From an upper floor of Kansas City’s City Hall, Steve Lebofsky watches for development. The city planning and development department employee tracks citywide building permits, scours news stories and digs deep into the city’s capital budgets, cataloging reams of data.
Going back decades, Lebofsky can produce a chart that shows what was built (or rebuilt) where — and where not much happened. The data show a development dearth in the central city targeted for public help through a proposed citywide sales tax.
Through an initiative petition, Kansas City voters will be asked April 4 to approve a one-eighth-cent sales tax that would provide economic incentives in an area bounded by Ninth Street on the north, Gregory Boulevard on the south, The Paseo on the west and Indiana Avenue on the east.
According to Lebofsky’s list of development projects valued at a minimum of $3 million each, over the last seven years about $300 million in new construction or redevelopment has been spent or approved for spending within the target area.
That’s $300 million in a slightly more than 7-mile-long corridor stretching about 10 blocks east and 10 blocks west of Prospect Avenue. To put that in perspective: A partnership called Kansas Entertainment was said to have invested more than $300 million on one development, the Hollywood Casino, in 2012 in Wyandotte County.
As for the $300 million in significant spending along the Prospect corridor — with the exception of improvements at Research Medical Center — nearly all was for publicly-assisted redevelopment, with subsidies going to apartments, single-family houses and social service enterprises, including police, health care, education and government facilities.
A prime example is the Kansas City Police Department’s $74 million East Patrol and crime lab complex at 27th and Prospect. It’s a valuable resource and possible catalyst for other development at that corner. But it’s not necessarily the kind of private-sector investment sought by the sales tax proponents through the “Central City Economic Development Sales Tax” ballot issue.
Rare lines on Lebofsky’s spread sheets list the kinds of private-sector, commercial development — such as a United Beverage plant expansion; a Posty Cards plant expansion; a Pener Plaza shopping center renovation and a new Aldi grocery store — that tax proponents hope to encourage in the area.
Along the Prospect corridor, “not much has happened because valuations on appraisals just do not hold,” said Ken Bacchus, a former City Councilman and urban planner by profession. “It costs developers more to build things than they’re worth. People just don’t see the market. ... That’s why we need incentives.”
Even in the vibrant downtown real estate market, the KCP&L tower redevelopment from offices to apartments earned a 25-year tax abatement plus tax increment financing to help build an adjacent parking garage. Sales tax backers say that’s the kind of incentive needed to push small — and large — developers into the central city.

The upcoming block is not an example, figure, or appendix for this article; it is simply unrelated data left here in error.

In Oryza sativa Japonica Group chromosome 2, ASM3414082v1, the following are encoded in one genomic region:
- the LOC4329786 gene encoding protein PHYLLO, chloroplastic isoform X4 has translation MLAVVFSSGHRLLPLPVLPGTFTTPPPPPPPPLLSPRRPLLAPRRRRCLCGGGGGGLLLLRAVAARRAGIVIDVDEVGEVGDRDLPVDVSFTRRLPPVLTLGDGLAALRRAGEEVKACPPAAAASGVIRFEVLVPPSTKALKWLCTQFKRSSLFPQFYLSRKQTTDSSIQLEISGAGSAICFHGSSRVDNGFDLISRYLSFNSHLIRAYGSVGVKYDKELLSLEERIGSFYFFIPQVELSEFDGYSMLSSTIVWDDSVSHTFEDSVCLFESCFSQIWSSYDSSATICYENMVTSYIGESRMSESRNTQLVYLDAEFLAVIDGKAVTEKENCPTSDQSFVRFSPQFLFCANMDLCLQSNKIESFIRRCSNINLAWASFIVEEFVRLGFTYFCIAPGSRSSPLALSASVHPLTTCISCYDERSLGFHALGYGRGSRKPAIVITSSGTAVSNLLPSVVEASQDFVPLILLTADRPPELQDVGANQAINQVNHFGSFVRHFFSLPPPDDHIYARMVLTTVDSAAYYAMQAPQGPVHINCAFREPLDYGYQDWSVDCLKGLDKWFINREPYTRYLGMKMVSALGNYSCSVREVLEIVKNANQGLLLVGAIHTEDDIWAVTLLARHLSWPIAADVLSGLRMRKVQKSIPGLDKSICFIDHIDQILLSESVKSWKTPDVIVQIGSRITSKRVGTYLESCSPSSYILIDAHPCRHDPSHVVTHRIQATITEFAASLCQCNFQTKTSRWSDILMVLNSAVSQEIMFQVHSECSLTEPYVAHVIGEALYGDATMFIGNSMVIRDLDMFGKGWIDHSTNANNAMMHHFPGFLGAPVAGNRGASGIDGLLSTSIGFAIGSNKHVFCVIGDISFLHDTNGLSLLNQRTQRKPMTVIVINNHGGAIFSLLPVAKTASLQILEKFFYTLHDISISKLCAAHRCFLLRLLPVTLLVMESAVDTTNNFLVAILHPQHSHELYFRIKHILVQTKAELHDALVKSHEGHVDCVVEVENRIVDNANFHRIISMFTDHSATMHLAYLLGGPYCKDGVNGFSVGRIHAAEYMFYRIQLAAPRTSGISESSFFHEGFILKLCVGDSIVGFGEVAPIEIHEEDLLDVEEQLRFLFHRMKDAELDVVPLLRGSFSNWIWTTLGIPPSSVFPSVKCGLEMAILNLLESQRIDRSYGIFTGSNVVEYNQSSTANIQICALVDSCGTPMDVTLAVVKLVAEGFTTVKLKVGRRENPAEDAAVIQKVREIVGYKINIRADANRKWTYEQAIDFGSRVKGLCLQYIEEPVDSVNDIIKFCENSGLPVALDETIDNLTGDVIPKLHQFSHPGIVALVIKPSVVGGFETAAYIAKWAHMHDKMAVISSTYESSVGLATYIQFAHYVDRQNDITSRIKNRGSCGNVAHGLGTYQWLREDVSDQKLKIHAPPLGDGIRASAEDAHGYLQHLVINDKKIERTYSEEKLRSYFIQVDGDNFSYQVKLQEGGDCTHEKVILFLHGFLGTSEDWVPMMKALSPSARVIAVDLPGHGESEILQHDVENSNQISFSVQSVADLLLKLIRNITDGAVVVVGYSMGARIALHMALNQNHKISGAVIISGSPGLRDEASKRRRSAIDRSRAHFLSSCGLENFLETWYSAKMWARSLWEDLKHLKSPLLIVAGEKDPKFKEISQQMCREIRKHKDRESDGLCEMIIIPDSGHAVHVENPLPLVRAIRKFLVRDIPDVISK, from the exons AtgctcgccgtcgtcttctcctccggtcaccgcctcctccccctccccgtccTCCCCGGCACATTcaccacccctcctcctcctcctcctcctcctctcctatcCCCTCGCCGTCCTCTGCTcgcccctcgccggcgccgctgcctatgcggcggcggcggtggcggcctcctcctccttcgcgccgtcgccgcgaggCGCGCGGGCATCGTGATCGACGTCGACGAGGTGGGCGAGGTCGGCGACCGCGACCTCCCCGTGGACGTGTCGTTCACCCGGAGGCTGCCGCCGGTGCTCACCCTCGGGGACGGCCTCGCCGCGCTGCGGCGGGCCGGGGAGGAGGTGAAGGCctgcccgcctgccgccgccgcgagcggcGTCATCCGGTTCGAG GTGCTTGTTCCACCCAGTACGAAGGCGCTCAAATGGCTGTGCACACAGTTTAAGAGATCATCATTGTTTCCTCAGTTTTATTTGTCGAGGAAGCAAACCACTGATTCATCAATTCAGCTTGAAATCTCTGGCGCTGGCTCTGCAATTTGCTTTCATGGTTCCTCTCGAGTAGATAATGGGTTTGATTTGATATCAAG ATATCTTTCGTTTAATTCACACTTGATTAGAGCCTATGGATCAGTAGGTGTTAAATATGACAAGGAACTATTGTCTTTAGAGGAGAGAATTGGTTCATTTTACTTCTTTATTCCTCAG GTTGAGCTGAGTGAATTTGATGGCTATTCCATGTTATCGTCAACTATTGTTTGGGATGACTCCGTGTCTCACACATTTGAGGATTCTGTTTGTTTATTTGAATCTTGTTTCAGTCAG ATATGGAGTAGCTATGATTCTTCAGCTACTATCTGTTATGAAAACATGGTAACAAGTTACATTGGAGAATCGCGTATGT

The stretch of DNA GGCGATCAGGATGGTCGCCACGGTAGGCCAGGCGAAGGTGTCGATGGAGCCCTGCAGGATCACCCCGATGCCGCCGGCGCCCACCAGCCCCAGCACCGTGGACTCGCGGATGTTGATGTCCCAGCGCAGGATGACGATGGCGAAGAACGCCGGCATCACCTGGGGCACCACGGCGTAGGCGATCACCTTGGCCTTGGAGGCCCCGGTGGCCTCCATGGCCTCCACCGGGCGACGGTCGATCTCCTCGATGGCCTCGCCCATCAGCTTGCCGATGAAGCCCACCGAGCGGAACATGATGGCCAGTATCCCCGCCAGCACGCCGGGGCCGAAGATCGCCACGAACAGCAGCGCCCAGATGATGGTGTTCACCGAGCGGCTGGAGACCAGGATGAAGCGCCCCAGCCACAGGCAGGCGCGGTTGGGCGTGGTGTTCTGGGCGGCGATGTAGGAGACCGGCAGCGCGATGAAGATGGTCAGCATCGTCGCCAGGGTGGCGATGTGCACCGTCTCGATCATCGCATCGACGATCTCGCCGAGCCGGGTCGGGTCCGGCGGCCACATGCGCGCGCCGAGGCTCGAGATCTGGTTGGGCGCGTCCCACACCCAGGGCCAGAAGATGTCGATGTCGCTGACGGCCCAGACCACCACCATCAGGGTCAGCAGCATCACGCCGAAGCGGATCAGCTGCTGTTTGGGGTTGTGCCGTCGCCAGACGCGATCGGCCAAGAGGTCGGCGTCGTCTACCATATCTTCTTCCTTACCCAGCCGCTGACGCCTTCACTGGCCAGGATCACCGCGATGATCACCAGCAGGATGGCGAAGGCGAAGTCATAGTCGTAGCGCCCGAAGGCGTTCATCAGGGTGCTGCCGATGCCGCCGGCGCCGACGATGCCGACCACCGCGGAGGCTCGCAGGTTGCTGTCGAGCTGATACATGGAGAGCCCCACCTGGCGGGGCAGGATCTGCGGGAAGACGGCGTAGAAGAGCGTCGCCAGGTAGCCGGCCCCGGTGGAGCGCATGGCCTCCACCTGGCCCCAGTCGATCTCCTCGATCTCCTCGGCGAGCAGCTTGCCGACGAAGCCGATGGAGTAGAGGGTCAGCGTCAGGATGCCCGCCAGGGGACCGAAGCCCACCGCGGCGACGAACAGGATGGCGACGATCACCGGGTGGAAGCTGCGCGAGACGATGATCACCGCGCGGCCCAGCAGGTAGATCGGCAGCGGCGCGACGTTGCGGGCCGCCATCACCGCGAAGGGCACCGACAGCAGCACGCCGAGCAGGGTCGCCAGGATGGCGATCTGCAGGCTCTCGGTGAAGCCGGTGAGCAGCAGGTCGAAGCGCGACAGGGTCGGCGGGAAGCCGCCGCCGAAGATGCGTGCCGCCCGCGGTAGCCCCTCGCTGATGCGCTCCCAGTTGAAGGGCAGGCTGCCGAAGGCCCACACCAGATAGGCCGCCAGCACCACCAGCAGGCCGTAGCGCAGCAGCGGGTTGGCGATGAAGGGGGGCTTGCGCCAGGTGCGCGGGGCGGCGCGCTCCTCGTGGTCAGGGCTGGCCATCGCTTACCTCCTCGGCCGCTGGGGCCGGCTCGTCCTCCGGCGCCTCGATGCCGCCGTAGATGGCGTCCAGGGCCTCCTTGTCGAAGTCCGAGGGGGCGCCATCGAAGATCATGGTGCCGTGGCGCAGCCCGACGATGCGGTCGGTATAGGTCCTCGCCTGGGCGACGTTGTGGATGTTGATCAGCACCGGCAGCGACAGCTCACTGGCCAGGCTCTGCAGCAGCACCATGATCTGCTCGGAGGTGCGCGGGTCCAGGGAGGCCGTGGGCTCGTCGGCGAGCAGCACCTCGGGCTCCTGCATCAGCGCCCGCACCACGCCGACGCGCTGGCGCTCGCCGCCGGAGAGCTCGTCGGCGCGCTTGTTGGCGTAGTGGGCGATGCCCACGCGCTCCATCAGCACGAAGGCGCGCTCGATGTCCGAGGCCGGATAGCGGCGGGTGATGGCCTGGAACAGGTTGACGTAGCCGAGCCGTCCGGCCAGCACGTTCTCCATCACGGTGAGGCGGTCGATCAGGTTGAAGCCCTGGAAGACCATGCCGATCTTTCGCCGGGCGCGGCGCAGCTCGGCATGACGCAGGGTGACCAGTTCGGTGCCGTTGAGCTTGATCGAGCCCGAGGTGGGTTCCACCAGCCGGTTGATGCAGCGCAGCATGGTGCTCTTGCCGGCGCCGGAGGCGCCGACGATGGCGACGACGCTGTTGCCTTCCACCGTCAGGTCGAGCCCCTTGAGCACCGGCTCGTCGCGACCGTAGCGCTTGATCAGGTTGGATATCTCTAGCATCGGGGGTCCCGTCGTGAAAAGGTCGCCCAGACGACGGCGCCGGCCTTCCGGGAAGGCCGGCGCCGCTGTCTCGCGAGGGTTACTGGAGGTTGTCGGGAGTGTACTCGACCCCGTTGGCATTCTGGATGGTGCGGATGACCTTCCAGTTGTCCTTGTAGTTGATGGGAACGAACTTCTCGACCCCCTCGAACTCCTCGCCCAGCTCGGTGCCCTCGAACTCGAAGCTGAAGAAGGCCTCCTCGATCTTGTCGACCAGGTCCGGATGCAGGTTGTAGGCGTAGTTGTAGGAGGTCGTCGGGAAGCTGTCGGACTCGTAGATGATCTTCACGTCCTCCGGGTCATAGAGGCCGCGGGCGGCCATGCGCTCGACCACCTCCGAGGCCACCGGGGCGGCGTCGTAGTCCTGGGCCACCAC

Kansas City Mayor Sly James and City Manager Troy Schulte, who disagree with the focus and timing of the sales tax initiative, argue that other solutions to the dearth of central city investments are in the works.
They would prefer to see infrastructure and transportation improvements to that area through the general obligation bond questions that also will be on the April 4 ballot. They also pin hopes on a City Council-approved Shared Services fund that would channel a small percentage of funds tied to other development projects to central-city redevelopment needs.
James and Schulte acknowledge the Prospect corridor needs help, but they also point out that about $2.3 billion in public and private money has been spent on multifamily housing, single-family housing, retail, social service, health and government developments since 2011 in the larger east-of-Troost Avenue part of the city.
“We’ve done a lot in the last six years to target demolition to eliminate blight,” Schulte said of the city’s stepped-up program to tear down abandoned houses and work with the federal government to rebuild sidewalks in the target area.
The Kansas City Council last summer approved $13.25 million in bond proceeds to help redevelop the Linwood Shopping Center at 31st and Prospect with a full-service grocery store, a site where a previous supermarket closed in 2007. Redevelopment has been stymied for years but a demolition/groundbreaking event finally is to be held Monday.
Supporters say that’s where the sales tax will help. For the next 10 years, the tax could provide about $8.6 million a year for development incentives such as land acquisition, pre-development costs, leverage for equity partners or gap financing.
“This is about development and cleanup along that corridor,” said Gayle Holliday, a backer of the sales tax proposal. “It’d be new money to assist small business, not to duplicate PIAC (Public Improvement Advisory Council) or TIF (tax increment financing) or any existing programs for housing.”
As proposed, the as-yet unspecified incentives, to be managed by five appointed commissioners, would help lure developers to an area they now shun, largely because property values and lease rates are so low that they don’t see enough return on investment.
That’s not to say the corridor is totally bereft. There’s major benefit from the Research hospital, doctors’ offices and nursing school complex at Prospect and Meyer Boulevard, for example. But across Prospect from Research is a long stretch of vacant, developable land.
The Rev. Vernon Howard, a sales tax advocate, said the projected sales tax revenues “won’t solve a four-decade deterioration of the inner city.” But, he said, they could help push developers to focus on “pockets of development … maybe two to five locations where there’s stuff going on now and help us figure out how we can build on that.”